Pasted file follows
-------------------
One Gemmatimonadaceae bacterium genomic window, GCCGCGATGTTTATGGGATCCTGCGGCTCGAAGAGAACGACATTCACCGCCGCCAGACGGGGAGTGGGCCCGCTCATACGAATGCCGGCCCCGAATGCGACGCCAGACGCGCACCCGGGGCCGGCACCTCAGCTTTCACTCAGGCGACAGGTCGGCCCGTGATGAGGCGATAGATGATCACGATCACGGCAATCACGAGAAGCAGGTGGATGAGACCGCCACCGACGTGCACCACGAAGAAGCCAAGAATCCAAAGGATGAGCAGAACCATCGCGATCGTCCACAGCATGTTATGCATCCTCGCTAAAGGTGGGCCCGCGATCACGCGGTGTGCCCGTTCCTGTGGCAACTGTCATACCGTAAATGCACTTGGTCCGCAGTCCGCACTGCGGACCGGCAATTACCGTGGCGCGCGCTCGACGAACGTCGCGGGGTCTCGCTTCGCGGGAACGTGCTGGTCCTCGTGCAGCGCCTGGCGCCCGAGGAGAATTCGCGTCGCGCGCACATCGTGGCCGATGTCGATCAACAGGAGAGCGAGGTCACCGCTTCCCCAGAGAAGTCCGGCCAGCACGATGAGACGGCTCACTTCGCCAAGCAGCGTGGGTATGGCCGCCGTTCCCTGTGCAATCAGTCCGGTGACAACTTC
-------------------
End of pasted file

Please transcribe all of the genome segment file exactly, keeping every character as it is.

One Gemmatimonadaceae bacterium genomic window, GCCGCGATGTTTATGGGATCCTGCGGCTCGAAGAGAACGACATTCACCGCCGCCAGACGGGGAGTGGGCCCGCTCATACGAATGCCGGCCCCGAATGCGACGCCAGACGCGCACCCGGGGCCGGCACCTCAGCTTTCACTCAGGCGACAGGTCGGCCCGTGATGAGGCGATAGATGATCACGATCACGGCAATCACGAGAAGCAGGTGGATGAGACCGCCACCGACGTGCACCACGAAGAAGCCAAGAATCCAAAGGATGAGCAGAACCATCGCGATCGTCCACAGCATGTTATGCATCCTCGCTAAAGGTGGGCCCGCGATCACGCGGTGTGCCCGTTCCTGTGGCAACTGTCATACCGTAAATGCACTTGGTCCGCAGTCCGCACTGCGGACCGGCAATTACCGTGGCGCGCGCTCGACGAACGTCGCGGGGTCTCGCTTCGCGGGAACGTGCTGGTCCTCGTGCAGCGCCTGGCGCCCGAGGAGAATTCGCGTCGCGCGCACATCGTGGCCGATGTCGATCAACAGGAGAGCGAGGTCACCGCTTCCCCAGAGAAGTCCGGCCAGCACGATGAGACGGCTCACTTCGCCAAGCAGCGTGGGTATGGCCGCCGTTCCCTGTGCAATCAGTCCGGTGACAACTTC